More Air Conditioning for the S-280 Military Shelter

Purpose: to show a way to safely mount a 13000BTU air conditioning condensing unit to an S-280 shelter, and then construct the evaporator and blower assembly inside. Yes, I am building my own air conditioner out of parts. It may not apply to your shelter, and we assume no responsibility for anything.

Click on the little picture to see it larger.

Oblique view shows some of the mechanical details. It can be seen that the bracket unit is mounted to the removable hatch. This hatch is supposed to be removed, and the military air conditioner slid into the hole, and then attached to the hinges which can be seen on the top of the box. Unfortunately, the military air conditioners are not to be found. On the right side of the box (see last picture) an 8000 BTU air conditioner was installed. It weighs about 65 LBS and this was deemed suitable for the hatch frame to support. A 13000 BTU unit weighs too much, so building a split system with only the compressor, condenser, and condenser fan mounted on the box was deemed a good solution and avoids cutting large holes in the roof for an RV air conditioner, and the associalted clearance and durability issues. Note the bracket on the top of the condensing unit is temporary.

The problem is that during summer duty, the shelter (box) hatch (rear door) gets opened and shut repeatedly, letting the cold air out. Furthermore, measurements were made indicating that when it is 100 degrees outside with sunshine, the shelter's outer skin is 120 degrees. With the 8000BTU unit running, the interior skin is 100 degrees and the interior air temperature is 78 degrees. This would be acceptable if the hatch were seldom opened, but the usual situation prevents that, and we end up with about 85 degrees. At that temperature, the radio gear begins to get uncomfortable, especially under heavy use. It also adds heat to the shelter. The total heat load to the interior due to electronics is about 800 to 1400 watts.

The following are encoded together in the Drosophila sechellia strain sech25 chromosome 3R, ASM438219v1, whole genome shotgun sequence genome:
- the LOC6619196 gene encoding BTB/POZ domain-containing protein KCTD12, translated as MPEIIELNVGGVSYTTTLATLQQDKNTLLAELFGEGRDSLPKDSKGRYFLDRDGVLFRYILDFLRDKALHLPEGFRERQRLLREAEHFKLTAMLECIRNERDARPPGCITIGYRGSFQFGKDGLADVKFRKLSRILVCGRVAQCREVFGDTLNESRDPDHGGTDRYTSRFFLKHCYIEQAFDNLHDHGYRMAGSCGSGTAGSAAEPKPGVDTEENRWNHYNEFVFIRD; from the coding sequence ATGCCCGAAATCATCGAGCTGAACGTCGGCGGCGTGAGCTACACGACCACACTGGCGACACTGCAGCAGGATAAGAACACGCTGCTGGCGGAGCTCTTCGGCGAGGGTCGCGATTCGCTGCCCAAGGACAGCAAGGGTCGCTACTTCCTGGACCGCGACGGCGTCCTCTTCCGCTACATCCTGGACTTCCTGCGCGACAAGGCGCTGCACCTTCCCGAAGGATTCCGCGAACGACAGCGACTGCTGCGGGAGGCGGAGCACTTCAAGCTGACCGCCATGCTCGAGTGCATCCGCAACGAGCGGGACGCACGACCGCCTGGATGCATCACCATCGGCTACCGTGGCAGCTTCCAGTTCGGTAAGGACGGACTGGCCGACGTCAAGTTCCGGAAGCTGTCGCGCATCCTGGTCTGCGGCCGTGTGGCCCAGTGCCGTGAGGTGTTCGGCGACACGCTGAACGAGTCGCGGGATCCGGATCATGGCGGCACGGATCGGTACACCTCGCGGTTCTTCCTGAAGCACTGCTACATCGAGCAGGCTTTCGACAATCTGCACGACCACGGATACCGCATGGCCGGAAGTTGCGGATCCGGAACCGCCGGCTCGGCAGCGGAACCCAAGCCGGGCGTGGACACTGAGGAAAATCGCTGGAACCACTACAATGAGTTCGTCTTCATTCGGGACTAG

Details of the construction are shown here. I had never done anything like this before, so I took the first goal to be strength and safety for this heavy unit. A hasty spray with some brown paint took the bling (shiny metal) out of the equation. It wil be properly painted later. First, the upright supports were put in place, then the bottom tray was assembled. Finally, the diagonal supports were put in place. Careful measurements of the condensing unit width allow a snug fit in the tray. Be sure to account for the thickness of the heads of the bolts which hold the tray and bracket together. This was about 1/4". A Milwaukee "sawzall" was used to cut the metal. The hardest part of the job was putting the 65 LB condensing unit on my shoulder and carrying it up the extension ladder to the roof of the truck.

Here is another picture of the underside which may clear up some details. Once the job is completed, the protrding angles will be sawed off flush with the bracket and tray assembly for a neat job.

Here is what it looks like on the truck so far. Once the copper tubing is soldered in place and the electrical wiring run, the condensing unit will be bolted int place with 1/4" lag bolts through its thisck bottom plate, and some #12 sheet metal screws through the sides. Care will be taken to avoid the coils, plumbing, and compressor! Lockwashers are always used in these applications to keep the scres and bolts from getting loose. In any case, proper PMCS requires them to be checked periodically.